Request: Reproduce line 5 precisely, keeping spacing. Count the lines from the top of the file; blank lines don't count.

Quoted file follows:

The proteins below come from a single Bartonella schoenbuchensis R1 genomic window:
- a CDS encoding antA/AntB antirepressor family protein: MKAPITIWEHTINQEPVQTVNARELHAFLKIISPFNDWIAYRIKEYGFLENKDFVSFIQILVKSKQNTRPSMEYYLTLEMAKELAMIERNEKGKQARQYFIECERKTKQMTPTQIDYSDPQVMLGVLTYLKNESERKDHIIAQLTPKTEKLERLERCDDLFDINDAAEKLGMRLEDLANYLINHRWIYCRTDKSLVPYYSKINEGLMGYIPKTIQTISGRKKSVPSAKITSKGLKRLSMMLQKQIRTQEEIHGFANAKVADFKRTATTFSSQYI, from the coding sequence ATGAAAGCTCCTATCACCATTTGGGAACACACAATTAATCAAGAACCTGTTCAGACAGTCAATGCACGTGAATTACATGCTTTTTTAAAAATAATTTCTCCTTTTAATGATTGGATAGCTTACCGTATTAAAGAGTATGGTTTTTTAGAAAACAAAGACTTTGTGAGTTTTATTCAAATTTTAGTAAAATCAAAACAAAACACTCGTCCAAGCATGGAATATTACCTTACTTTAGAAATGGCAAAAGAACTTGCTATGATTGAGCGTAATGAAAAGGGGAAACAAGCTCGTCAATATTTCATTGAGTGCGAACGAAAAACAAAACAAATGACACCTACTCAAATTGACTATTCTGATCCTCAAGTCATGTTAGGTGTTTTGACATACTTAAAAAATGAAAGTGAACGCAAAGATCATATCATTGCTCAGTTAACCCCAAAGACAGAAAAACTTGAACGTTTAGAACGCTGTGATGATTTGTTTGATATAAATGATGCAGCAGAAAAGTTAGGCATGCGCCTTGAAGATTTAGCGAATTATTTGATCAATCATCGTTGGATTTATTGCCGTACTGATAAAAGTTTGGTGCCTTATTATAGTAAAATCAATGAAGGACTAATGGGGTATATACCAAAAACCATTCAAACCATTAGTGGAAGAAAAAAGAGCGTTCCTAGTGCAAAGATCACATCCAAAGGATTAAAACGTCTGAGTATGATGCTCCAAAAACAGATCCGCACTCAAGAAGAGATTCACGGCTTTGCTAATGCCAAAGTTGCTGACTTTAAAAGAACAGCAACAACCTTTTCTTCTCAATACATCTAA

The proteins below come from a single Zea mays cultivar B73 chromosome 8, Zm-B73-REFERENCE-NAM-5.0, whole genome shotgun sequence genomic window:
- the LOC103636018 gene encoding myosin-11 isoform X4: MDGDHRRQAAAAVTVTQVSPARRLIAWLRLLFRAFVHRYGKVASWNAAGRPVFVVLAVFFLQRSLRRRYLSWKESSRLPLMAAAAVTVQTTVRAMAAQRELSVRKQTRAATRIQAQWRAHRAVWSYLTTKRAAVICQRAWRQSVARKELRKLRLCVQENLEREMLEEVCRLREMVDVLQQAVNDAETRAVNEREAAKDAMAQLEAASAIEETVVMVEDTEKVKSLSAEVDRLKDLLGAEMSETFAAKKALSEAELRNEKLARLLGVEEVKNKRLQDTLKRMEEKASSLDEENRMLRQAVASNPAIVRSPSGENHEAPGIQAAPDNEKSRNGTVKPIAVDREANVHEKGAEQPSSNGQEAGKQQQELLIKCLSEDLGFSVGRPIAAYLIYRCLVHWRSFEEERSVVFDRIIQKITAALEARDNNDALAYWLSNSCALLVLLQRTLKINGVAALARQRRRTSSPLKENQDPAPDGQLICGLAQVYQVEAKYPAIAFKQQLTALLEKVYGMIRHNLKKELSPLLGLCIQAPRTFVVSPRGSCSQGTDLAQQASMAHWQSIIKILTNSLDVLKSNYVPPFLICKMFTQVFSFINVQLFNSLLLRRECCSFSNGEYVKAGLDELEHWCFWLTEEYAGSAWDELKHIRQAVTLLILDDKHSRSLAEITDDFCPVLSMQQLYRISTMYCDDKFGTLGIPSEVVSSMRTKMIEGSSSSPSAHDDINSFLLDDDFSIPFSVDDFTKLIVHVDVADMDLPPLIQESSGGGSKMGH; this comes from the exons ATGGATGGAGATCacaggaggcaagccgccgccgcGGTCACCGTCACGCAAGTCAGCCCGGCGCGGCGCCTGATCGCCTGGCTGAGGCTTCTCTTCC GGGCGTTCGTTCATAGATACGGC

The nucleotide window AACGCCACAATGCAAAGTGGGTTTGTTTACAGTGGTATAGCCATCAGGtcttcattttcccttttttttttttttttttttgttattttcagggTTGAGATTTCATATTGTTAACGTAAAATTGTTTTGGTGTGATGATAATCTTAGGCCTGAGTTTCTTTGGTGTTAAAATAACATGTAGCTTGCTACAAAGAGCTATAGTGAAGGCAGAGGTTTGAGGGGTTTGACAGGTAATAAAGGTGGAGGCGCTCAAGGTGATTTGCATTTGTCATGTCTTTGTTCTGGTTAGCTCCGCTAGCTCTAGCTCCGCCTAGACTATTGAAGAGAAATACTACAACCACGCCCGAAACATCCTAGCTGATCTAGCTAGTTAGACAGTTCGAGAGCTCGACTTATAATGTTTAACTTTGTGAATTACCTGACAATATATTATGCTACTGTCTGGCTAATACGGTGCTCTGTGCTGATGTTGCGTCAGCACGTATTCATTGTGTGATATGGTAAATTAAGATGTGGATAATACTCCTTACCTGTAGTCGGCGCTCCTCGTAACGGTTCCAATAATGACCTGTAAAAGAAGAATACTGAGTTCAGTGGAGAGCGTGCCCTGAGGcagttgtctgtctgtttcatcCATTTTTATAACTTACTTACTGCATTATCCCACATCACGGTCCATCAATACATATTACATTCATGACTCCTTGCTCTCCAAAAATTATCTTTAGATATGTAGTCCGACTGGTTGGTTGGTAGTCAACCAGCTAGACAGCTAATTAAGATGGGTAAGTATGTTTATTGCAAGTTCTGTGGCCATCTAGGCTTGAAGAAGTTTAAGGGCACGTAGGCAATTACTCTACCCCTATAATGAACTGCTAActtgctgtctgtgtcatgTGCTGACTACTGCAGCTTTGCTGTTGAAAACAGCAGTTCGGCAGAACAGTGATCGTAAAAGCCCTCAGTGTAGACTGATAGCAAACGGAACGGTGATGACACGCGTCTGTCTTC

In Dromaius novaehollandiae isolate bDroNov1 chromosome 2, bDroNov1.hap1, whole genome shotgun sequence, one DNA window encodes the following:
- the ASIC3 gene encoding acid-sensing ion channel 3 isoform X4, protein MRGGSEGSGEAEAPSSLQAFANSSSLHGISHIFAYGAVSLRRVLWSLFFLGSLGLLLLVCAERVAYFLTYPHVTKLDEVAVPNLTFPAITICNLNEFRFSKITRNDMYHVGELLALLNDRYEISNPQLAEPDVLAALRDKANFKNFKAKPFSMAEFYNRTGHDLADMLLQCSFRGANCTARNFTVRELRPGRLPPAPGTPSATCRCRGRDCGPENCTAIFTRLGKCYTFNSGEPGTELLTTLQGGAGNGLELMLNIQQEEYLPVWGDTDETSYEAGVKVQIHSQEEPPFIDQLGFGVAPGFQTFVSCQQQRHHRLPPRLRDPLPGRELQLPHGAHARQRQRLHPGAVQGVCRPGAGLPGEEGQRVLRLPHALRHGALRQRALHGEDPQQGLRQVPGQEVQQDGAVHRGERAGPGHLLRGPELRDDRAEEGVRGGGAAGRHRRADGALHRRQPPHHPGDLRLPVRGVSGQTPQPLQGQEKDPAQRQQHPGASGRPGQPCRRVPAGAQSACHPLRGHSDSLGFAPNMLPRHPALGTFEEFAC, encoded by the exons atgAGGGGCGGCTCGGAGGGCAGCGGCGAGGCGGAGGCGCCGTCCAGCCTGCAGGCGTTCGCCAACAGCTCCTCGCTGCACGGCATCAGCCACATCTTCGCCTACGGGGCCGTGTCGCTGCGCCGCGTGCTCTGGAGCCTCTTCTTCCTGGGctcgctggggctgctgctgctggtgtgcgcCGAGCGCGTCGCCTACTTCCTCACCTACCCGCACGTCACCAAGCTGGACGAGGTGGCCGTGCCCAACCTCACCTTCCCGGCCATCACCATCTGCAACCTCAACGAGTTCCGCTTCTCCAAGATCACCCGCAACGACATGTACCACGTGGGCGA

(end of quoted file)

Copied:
The nucleotide window AACGCCACAATGCAAAGTGGGTTTGTTTACAGTGGTATAGCCATCAGGtcttcattttcccttttttttttttttttttttgttattttcagggTTGAGATTTCATATTGTTAACGTAAAATTGTTTTGGTGTGATGATAATCTTAGGCCTGAGTTTCTTTGGTGTTAAAATAACATGTAGCTTGCTACAAAGAGCTATAGTGAAGGCAGAGGTTTGAGGGGTTTGACAGGTAATAAAGGTGGAGGCGCTCAAGGTGATTTGCATTTGTCATGTCTTTGTTCTGGTTAGCTCCGCTAGCTCTAGCTCCGCCTAGACTATTGAAGAGAAATACTACAACCACGCCCGAAACATCCTAGCTGATCTAGCTAGTTAGACAGTTCGAGAGCTCGACTTATAATGTTTAACTTTGTGAATTACCTGACAATATATTATGCTACTGTCTGGCTAATACGGTGCTCTGTGCTGATGTTGCGTCAGCACGTATTCATTGTGTGATATGGTAAATTAAGATGTGGATAATACTCCTTACCTGTAGTCGGCGCTCCTCGTAACGGTTCCAATAATGACCTGTAAAAGAAGAATACTGAGTTCAGTGGAGAGCGTGCCCTGAGGcagttgtctgtctgtttcatcCATTTTTATAACTTACTTACTGCATTATCCCACATCACGGTCCATCAATACATATTACATTCATGACTCCTTGCTCTCCAAAAATTATCTTTAGATATGTAGTCCGACTGGTTGGTTGGTAGTCAACCAGCTAGACAGCTAATTAAGATGGGTAAGTATGTTTATTGCAAGTTCTGTGGCCATCTAGGCTTGAAGAAGTTTAAGGGCACGTAGGCAATTACTCTACCCCTATAATGAACTGCTAActtgctgtctgtgtcatgTGCTGACTACTGCAGCTTTGCTGTTGAAAACAGCAGTTCGGCAGAACAGTGATCGTAAAAGCCCTCAGTGTAGACTGATAGCAAACGGAACGGTGATGACACGCGTCTGTCTTC